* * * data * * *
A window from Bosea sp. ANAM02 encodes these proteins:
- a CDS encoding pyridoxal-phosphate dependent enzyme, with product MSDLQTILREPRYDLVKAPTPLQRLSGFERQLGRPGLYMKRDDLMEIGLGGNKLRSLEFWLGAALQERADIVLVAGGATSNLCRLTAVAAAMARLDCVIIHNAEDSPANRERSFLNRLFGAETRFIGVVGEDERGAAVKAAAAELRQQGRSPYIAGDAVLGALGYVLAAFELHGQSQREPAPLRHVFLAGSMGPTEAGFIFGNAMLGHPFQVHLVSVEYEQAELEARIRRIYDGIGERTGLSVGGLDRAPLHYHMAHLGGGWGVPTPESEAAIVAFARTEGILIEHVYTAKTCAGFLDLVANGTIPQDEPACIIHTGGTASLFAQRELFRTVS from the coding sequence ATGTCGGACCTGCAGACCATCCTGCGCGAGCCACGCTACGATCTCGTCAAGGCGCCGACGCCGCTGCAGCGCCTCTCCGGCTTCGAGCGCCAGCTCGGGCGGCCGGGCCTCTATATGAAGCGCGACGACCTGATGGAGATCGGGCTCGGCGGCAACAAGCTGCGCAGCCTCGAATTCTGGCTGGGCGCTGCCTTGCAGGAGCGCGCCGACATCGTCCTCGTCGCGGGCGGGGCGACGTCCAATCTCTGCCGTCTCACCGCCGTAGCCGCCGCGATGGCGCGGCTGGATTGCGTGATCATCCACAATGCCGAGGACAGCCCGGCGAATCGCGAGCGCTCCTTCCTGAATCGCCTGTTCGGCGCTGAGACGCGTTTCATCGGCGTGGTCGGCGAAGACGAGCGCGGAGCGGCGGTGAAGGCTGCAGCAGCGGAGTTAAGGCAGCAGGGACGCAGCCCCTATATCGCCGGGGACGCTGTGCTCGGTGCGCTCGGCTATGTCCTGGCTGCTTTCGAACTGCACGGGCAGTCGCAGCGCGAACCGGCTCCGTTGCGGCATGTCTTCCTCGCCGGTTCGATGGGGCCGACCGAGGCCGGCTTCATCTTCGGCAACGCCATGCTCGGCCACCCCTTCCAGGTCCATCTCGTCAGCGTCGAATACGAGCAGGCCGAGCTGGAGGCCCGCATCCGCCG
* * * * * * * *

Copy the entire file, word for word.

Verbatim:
A window from Bosea sp. ANAM02 encodes these proteins:
- a CDS encoding pyridoxal-phosphate dependent enzyme, with product MSDLQTILREPRYDLVKAPTPLQRLSGFERQLGRPGLYMKRDDLMEIGLGGNKLRSLEFWLGAALQERADIVLVAGGATSNLCRLTAVAAAMARLDCVIIHNAEDSPANRERSFLNRLFGAETRFIGVVGEDERGAAVKAAAAELRQQGRSPYIAGDAVLGALGYVLAAFELHGQSQREPAPLRHVFLAGSMGPTEAGFIFGNAMLGHPFQVHLVSVEYEQAELEARIRRIYDGIGERTGLSVGGLDRAPLHYHMAHLGGGWGVPTPESEAAIVAFARTEGILIEHVYTAKTCAGFLDLVANGTIPQDEPACIIHTGGTASLFAQRELFRTVS from the coding sequence ATGTCGGACCTGCAGACCATCCTGCGCGAGCCACGCTACGATCTCGTCAAGGCGCCGACGCCGCTGCAGCGCCTCTCCGGCTTCGAGCGCCAGCTCGGGCGGCCGGGCCTCTATATGAAGCGCGACGACCTGATGGAGATCGGGCTCGGCGGCAACAAGCTGCGCAGCCTCGAATTCTGGCTGGGCGCTGCCTTGCAGGAGCGCGCCGACATCGTCCTCGTCGCGGGCGGGGCGACGTCCAATCTCTGCCGTCTCACCGCCGTAGCCGCCGCGATGGCGCGGCTGGATTGCGTGATCATCCACAATGCCGAGGACAGCCCGGCGAATCGCGAGCGCTCCTTCCTGAATCGCCTGTTCGGCGCTGAGACGCGTTTCATCGGCGTGGTCGGCGAAGACGAGCGCGGAGCGGCGGTGAAGGCTGCAGCAGCGGAGTTAAGGCAGCAGGGACGCAGCCCCTATATCGCCGGGGACGCTGTGCTCGGTGCGCTCGGCTATGTCCTGGCTGCTTTCGAACTGCACGGGCAGTCGCAGCGCGAACCGGCTCCGTTGCGGCATGTCTTCCTCGCCGGTTCGATGGGGCCGACCGAGGCCGGCTTCATCTTCGGCAACGCCATGCTCGGCCACCCCTTCCAGGTCCATCTCGTCAGCGTCGAATACGAGCAGGCCGAGCTGGAGGCCCGCATCCGCCG